Inst Butantan, Lab Herpetol, Sao Paulo - Brazil
 Univ Sao Paulo, Inst Pesquisas Tecnol, Inst Butantan, Interunidades Biotecnol, Sao Paulo - Brazil
 Univ Fed Sao Paulo, Dept Bioquim, Sao Paulo - Brazil
Número total de Afiliações: 3
Tipo de documento:
SEP 12 2019.
Citações Web of Science:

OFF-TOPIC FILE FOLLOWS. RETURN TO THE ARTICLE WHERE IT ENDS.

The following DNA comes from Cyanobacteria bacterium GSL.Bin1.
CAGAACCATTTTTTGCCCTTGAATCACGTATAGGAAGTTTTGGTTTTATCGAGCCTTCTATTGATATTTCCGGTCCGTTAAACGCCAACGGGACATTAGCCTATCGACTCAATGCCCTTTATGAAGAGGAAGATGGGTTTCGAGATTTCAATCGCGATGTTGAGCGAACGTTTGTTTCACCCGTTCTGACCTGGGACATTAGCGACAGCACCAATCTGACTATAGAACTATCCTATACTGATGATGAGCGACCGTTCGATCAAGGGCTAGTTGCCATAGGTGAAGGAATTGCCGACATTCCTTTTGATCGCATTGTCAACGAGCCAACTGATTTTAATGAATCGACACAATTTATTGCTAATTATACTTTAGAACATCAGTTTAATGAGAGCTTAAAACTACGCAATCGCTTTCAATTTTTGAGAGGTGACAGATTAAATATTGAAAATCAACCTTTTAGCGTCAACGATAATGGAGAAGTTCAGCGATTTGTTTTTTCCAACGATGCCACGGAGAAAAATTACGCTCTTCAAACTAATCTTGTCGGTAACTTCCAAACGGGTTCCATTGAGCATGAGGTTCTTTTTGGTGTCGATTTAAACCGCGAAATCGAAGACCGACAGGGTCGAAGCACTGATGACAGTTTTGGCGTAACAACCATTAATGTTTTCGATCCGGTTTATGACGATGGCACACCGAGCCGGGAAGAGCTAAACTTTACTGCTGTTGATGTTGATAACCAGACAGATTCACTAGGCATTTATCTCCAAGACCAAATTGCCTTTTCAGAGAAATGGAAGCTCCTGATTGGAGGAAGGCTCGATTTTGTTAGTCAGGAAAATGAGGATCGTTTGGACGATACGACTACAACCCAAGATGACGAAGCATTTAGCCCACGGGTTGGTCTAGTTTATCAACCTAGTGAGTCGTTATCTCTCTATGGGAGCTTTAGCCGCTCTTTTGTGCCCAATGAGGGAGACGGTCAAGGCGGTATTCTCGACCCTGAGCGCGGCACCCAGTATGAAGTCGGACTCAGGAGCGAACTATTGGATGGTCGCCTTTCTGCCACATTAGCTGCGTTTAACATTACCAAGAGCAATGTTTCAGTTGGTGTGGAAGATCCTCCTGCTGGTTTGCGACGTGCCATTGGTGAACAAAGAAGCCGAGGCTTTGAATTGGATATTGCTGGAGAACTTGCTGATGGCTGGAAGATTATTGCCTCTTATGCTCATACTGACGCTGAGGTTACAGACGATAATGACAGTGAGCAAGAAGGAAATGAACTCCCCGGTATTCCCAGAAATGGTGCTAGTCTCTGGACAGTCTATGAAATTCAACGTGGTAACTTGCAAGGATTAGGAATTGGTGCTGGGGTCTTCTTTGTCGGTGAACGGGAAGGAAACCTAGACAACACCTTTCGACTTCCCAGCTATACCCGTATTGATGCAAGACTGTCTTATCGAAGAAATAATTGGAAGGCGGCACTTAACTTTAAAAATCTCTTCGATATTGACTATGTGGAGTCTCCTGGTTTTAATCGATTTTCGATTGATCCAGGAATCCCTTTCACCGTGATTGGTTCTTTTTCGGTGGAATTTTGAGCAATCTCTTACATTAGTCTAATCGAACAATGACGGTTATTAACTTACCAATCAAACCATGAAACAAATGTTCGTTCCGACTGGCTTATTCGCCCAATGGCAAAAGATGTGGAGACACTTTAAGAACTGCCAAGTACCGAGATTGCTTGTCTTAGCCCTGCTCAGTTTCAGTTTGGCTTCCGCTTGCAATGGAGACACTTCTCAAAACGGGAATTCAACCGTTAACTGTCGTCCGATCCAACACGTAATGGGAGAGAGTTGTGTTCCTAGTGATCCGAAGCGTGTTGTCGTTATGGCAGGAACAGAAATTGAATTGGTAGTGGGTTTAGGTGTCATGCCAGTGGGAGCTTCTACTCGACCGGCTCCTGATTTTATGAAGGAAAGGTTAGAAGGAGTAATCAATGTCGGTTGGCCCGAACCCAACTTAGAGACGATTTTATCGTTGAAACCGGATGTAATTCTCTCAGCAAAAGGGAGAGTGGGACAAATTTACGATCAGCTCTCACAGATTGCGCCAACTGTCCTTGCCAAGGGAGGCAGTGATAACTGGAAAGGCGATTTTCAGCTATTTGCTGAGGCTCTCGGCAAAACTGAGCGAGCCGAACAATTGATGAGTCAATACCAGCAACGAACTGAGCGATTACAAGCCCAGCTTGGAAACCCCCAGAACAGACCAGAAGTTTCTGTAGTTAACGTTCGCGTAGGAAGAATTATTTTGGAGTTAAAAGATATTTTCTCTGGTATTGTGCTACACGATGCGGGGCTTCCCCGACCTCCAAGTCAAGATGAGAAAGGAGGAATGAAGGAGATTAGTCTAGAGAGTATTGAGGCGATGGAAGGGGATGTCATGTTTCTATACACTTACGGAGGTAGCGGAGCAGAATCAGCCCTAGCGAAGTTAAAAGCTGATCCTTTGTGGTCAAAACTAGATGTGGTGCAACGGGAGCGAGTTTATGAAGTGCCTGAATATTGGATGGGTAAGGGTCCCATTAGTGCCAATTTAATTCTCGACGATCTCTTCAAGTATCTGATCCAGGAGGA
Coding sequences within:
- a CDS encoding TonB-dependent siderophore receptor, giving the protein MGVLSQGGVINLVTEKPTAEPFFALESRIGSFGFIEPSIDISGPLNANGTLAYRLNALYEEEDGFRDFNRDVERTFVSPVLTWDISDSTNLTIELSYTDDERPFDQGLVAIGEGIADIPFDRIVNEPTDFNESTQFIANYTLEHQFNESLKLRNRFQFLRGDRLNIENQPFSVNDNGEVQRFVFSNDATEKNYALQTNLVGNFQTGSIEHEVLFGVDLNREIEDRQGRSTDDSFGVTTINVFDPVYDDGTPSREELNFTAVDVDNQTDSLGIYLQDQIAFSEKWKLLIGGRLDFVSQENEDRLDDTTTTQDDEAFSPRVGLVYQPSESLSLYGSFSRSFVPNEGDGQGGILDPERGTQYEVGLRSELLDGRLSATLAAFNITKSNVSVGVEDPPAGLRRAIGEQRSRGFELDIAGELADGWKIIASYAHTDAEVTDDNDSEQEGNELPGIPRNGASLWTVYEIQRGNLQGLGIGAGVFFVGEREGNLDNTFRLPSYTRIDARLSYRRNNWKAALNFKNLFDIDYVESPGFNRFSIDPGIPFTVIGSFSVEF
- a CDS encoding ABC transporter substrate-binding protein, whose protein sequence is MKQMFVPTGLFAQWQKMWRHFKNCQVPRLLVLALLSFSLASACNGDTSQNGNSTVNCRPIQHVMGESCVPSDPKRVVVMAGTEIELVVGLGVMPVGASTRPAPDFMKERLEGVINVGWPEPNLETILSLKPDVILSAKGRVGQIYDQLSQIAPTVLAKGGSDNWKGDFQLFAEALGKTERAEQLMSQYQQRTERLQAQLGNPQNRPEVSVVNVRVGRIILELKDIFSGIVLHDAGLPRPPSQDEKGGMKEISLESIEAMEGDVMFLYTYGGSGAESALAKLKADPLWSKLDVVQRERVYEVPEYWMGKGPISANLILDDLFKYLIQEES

Snake venoms are complex protein mixtures with different biological activities that can act in both their preys and human victims. Many of these proteins play a role in prey capture and in the digestive process of these animals. It is known that some snakes are resistant to the toxicity of their own venom by mechanisms not yet fully elucidated. However, it was observed in the Laboratory of Herpetology of Instituto Butantan that some Bothrops moojeni individuals injured by the same snake species showed mortalities caused by envenoming effects. This study analyzed the biochemical composition of 13 venom and plasma samples from Bothrops moojeni specimens to assess differences in their protein composition. Application of sodium dodecyl sulfate polyacrylamide gel electrophoresis (SDS-PAGE) showed distinct venom protein profiles, but very homogeneous plasma profiles. Western Blotting (WB) was performed with plasma samples, which were submitted to incubation with the respective venom. Some individuals showed an immunorecognized band zone around 25 kDa, indicating interaction between the same individual plasma and venom proteins. Crossed-WB assay using non-self-plasma and venom showed that this variability is due to venom protein composition instead of plasma composition. These venoms presented higher caseinolytic, collagenolytic and coagulant activities than the venoms without these regions recognized by WB. Mass spectrometry analyses performed on two individuals revealed that these individuals present, in addition to higher protein concentrations, other exclusive proteins in their composition. When these same two samples were tested in vivo, the results also showed higher lethality in these venoms, but lower hemorrhagic activity than in the venoms without these regions recognized by WB. In conclusion, some Bothrops moojeni specimens differ in venom composition, which may have implications in envenomation. Moreover, the high individual venom variability found in this species demonstrates the importance to work with individual analyses in studies involving intraspecific venom variability and venom evolution. (AU)